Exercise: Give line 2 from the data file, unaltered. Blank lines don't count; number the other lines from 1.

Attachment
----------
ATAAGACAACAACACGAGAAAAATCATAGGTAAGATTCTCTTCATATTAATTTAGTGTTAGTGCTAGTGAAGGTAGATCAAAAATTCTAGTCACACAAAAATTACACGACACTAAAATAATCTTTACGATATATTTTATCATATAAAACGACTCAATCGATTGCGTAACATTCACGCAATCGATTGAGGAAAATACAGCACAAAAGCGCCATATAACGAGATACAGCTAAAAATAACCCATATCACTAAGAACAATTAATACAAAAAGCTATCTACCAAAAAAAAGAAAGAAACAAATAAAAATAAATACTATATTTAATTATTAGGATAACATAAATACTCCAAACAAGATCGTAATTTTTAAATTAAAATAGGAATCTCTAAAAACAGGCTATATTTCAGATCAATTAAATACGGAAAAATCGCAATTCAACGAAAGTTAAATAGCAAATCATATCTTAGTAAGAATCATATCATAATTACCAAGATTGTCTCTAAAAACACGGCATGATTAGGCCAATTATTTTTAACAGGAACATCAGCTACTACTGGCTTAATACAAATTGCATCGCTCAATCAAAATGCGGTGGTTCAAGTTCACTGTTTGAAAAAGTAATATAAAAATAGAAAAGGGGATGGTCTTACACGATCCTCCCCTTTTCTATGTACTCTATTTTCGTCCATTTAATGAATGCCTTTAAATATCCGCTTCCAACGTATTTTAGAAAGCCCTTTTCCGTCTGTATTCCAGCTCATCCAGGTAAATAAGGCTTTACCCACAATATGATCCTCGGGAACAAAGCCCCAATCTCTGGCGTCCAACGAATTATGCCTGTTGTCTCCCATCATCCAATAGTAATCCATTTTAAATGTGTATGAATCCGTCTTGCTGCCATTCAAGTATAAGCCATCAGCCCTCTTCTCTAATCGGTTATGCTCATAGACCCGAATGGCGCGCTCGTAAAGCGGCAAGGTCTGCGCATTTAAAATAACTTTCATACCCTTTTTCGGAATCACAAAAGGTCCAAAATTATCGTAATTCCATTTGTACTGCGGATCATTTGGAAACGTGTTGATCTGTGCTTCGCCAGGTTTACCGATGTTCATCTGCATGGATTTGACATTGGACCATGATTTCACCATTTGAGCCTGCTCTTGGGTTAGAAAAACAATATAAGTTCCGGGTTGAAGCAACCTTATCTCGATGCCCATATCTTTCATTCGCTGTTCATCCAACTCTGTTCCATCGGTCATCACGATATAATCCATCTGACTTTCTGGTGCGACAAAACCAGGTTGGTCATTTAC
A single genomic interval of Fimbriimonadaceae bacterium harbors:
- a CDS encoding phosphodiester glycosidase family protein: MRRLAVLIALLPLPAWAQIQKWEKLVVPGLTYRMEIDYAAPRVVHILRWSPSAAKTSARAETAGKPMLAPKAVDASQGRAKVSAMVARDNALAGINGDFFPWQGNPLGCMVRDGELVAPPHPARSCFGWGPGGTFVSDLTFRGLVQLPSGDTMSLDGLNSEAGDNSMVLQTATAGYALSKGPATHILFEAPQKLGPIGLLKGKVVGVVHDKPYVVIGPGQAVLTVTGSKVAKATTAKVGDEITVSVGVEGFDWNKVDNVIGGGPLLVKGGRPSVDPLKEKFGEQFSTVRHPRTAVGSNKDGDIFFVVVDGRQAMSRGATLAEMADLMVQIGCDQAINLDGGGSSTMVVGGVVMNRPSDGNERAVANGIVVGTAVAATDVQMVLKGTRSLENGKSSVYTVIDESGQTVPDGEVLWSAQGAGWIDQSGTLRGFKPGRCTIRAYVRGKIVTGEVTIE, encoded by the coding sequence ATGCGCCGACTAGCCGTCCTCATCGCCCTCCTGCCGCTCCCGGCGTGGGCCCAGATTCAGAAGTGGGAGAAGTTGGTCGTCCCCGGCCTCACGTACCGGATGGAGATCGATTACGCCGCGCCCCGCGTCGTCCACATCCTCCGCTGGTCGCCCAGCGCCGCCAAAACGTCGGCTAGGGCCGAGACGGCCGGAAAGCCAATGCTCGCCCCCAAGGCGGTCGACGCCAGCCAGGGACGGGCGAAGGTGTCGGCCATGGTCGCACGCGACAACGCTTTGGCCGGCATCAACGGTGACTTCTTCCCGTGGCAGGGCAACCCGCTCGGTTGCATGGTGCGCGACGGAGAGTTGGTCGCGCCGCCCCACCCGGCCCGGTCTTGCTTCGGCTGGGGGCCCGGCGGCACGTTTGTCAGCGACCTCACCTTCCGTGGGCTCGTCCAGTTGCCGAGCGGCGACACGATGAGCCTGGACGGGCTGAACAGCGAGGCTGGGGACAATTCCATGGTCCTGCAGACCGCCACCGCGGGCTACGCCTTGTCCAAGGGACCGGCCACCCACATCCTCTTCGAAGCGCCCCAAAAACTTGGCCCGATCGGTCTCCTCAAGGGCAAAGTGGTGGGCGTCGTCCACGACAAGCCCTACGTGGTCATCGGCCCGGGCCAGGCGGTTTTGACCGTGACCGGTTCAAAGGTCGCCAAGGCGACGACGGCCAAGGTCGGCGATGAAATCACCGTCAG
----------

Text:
A single genomic interval of Fimbriimonadaceae bacterium harbors: